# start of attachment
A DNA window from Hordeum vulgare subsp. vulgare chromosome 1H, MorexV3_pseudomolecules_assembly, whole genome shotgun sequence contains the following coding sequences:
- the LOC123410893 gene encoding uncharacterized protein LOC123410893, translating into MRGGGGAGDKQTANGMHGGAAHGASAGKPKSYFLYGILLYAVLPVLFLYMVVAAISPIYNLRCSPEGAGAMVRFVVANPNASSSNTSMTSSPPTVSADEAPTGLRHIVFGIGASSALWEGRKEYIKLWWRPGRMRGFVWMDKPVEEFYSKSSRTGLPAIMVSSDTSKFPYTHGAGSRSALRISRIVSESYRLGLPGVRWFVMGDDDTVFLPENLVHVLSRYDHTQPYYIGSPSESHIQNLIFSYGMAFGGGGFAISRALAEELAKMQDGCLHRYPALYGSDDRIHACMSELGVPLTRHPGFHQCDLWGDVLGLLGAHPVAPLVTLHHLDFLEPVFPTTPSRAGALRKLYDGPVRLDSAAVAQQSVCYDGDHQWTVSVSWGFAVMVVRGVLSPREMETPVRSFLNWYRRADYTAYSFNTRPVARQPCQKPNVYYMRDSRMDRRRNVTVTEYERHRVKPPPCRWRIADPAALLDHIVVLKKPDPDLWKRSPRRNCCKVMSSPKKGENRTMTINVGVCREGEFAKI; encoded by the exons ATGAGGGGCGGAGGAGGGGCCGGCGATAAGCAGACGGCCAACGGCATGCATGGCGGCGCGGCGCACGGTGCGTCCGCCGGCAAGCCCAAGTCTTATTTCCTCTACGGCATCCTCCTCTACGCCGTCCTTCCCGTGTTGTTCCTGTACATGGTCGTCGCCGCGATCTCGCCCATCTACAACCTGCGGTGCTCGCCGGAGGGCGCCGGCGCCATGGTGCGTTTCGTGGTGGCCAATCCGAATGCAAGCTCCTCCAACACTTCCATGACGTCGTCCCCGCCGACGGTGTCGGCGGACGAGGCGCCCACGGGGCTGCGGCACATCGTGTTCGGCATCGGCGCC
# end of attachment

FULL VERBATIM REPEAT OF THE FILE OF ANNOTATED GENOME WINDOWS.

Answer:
A DNA window from Hordeum vulgare subsp. vulgare chromosome 1H, MorexV3_pseudomolecules_assembly, whole genome shotgun sequence contains the following coding sequences:
- the LOC123410893 gene encoding uncharacterized protein LOC123410893, translating into MRGGGGAGDKQTANGMHGGAAHGASAGKPKSYFLYGILLYAVLPVLFLYMVVAAISPIYNLRCSPEGAGAMVRFVVANPNASSSNTSMTSSPPTVSADEAPTGLRHIVFGIGASSALWEGRKEYIKLWWRPGRMRGFVWMDKPVEEFYSKSSRTGLPAIMVSSDTSKFPYTHGAGSRSALRISRIVSESYRLGLPGVRWFVMGDDDTVFLPENLVHVLSRYDHTQPYYIGSPSESHIQNLIFSYGMAFGGGGFAISRALAEELAKMQDGCLHRYPALYGSDDRIHACMSELGVPLTRHPGFHQCDLWGDVLGLLGAHPVAPLVTLHHLDFLEPVFPTTPSRAGALRKLYDGPVRLDSAAVAQQSVCYDGDHQWTVSVSWGFAVMVVRGVLSPREMETPVRSFLNWYRRADYTAYSFNTRPVARQPCQKPNVYYMRDSRMDRRRNVTVTEYERHRVKPPPCRWRIADPAALLDHIVVLKKPDPDLWKRSPRRNCCKVMSSPKKGENRTMTINVGVCREGEFAKI; encoded by the exons ATGAGGGGCGGAGGAGGGGCCGGCGATAAGCAGACGGCCAACGGCATGCATGGCGGCGCGGCGCACGGTGCGTCCGCCGGCAAGCCCAAGTCTTATTTCCTCTACGGCATCCTCCTCTACGCCGTCCTTCCCGTGTTGTTCCTGTACATGGTCGTCGCCGCGATCTCGCCCATCTACAACCTGCGGTGCTCGCCGGAGGGCGCCGGCGCCATGGTGCGTTTCGTGGTGGCCAATCCGAATGCAAGCTCCTCCAACACTTCCATGACGTCGTCCCCGCCGACGGTGTCGGCGGACGAGGCGCCCACGGGGCTGCGGCACATCGTGTTCGGCATCGGCGCC